Giving his classics an updated sheen made him realize how fortunate he is to have been part of an era in country music that still resonates with fans of all ages. “I think one of the great things about a lot of the music from that era is that it still holds up today. The production values were so strong, and the writing was great. Those songs were so impactful. It was the story of people’s lives back then, and it’s great to see that those songs have transcended the generations. A lot of kids are searching the Internet, and they might find one song that they like, and then listen to the entire catalog. It’s great to have teenagers come out to the shows and sing along with ‘Sticks and Stones’ and ‘Alibis.’ They have been exposed to all of it. It’s pretty awesome.”
One of those artists who was exposed to Lawrence’s music was Justin Moore, who turns in a fabulous performance with the singer on “Alibis,” a 1993 hit that Lawrence reveals almost went to another Tracy. "I felt like I was very fortunate to get that. There were a lot of people after that song. Tracy Byrd had been playing it at a house gig he had been doing in Texas for a while, and had recorded it, but the label had bumped it off. Waltzes were always very special to me. I loved the George Strait waltzes that he did. I think it was meant to be mine.”
There are two new songs on the album: the title cut, which pairs him with Brad Arnold of 3 Doors Down and Big & Rich, and “Finally Home,” a song that he collaborated on with Morgan, which turned out to be the perfect fit.
“Craig and I were labelmates at Atlantic in the late '90s. We didn’t get to spend a lot of time together. I always have had a lot of respect for him. I think he’s a fine human being. He’s one of those guys that if I needed something, he would do whatever he could to help me. He’s had some great records. It was written with the Finally Home Foundation in mind. They provide interest-free housing for soldiers and wounded veterans. I had tracked the song, and it was the last piece that we didn’t have a duet partner on. I found out that Craig was the celebrity spokesperson for the Finally Home Foundation. So, I called him up, and we were able to get it worked out. It was really special, and you could tell that the lyrics brought some old memories to his eyes. You can feel the emotion in his voice when he sings it.”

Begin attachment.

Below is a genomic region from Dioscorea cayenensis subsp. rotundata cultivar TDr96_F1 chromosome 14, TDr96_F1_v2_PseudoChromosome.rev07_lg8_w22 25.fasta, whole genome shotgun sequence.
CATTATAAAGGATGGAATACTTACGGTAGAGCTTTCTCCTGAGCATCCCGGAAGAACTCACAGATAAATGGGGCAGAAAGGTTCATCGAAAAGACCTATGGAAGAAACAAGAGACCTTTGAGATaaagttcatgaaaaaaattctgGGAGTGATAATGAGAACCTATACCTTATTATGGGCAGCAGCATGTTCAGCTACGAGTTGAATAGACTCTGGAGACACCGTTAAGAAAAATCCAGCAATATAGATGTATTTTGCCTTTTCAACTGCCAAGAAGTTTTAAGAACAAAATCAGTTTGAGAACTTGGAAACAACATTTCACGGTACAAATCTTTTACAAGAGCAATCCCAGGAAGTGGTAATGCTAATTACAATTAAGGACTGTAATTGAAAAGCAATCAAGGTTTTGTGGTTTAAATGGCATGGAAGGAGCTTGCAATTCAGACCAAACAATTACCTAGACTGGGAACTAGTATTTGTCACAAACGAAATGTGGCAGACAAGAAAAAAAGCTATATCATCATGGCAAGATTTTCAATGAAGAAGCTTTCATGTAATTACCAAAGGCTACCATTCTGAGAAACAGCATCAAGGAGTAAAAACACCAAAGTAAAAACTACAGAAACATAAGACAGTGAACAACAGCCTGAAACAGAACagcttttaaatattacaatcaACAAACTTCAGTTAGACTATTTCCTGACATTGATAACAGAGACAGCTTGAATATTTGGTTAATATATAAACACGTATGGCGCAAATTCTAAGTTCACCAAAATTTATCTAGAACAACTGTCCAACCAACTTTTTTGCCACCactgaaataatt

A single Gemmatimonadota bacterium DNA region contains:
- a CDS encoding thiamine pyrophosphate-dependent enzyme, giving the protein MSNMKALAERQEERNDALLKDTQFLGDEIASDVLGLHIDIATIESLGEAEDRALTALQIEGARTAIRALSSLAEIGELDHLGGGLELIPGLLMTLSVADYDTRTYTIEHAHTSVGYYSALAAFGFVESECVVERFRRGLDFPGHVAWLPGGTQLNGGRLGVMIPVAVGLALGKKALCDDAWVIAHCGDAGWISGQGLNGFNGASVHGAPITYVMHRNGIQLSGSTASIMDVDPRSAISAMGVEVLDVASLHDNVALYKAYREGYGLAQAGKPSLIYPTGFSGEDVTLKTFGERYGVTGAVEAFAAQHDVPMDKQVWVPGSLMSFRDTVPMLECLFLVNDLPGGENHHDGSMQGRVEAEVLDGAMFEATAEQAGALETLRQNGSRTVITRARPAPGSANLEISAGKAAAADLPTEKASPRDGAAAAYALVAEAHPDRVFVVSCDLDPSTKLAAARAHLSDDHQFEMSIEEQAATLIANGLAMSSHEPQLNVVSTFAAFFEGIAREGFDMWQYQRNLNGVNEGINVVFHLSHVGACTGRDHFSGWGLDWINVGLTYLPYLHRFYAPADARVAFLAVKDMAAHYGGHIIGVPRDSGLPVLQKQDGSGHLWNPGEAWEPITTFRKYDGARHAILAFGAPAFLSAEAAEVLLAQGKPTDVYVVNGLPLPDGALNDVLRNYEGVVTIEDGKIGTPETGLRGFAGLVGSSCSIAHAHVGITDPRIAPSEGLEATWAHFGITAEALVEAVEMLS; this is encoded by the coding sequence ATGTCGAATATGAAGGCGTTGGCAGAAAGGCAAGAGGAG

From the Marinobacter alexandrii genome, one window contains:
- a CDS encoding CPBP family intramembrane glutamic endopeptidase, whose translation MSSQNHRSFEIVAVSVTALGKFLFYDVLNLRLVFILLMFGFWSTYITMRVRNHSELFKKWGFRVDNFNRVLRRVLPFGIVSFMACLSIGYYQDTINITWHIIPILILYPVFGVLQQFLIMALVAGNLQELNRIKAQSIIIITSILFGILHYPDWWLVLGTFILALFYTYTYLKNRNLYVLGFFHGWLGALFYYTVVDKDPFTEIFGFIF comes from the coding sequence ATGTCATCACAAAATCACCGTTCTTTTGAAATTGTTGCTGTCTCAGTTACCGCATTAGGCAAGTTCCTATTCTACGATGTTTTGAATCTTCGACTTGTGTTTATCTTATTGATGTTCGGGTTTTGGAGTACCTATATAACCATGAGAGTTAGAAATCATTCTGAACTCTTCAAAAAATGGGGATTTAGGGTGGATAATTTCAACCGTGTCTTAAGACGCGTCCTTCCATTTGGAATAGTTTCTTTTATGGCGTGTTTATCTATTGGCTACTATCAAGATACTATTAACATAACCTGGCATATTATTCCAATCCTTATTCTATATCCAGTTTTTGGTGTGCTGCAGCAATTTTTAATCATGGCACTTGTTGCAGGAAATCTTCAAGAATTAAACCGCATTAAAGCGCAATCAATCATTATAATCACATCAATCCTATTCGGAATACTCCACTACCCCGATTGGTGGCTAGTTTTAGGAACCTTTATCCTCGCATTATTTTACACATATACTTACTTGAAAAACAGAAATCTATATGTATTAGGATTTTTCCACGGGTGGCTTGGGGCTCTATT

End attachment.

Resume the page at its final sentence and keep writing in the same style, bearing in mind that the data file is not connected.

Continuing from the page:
Good Ole Days consists of all male guest appearances – with one exception, a remake of “Stars Over Texas” with Kellie Pickler, which Lawrence says he’s very proud of. “I’ve never done a lot of love songs. I’ve done a lot of crying in your beer/heartbreak material. I wrote this years ago, and it turned out to be a big hit. I felt that the album needed a female perspective on it. Kellie has such a great traditional country voice. I really wanted to work with her, and she was gracious enough to come and sing with me.”
Lawrence hopes the artists on this album think of him the same way that he thought of the legends he shared the stage with early on in his musical story. “You always have that feeling that the people that you look up to are not going to be very nice people. I was blessed that most of the heroes that I met were gracious to me, and I hope that I’m able to be that way with them. You’re instilling something to the next group that will be passed on.”
And, what if a la Brad Paisley’s “Letter To Me,” Lawrence could write a letter to himself when he was just starting his career climb? He didn’t hesitate. “Wait for your third wife,” he says with a laugh. “Skip the first two. You would have saved a lot of money.”
Good Ole Days Track List
“Time Marches On” / with Tim McGraw
“Sticks and Stones” / with Luke Bryan
“Alibis” / with Justin Moore
“Can’t Break It To My Heart” / with Jason Aldean
“Good Ole Days” / with Brad Arnold and Big & Rich
“If The World Had A Front Porch” / with Luke Combs
“Texas Tornado” / with Dustin Lynch
“Stars Over Texas” / with Kellie Pickler
“If The Good Die Young” / with Craig Morgan
“Paint Me A Birmingham” / with Easton Corbin
“Finally Home” / with Craig Morgan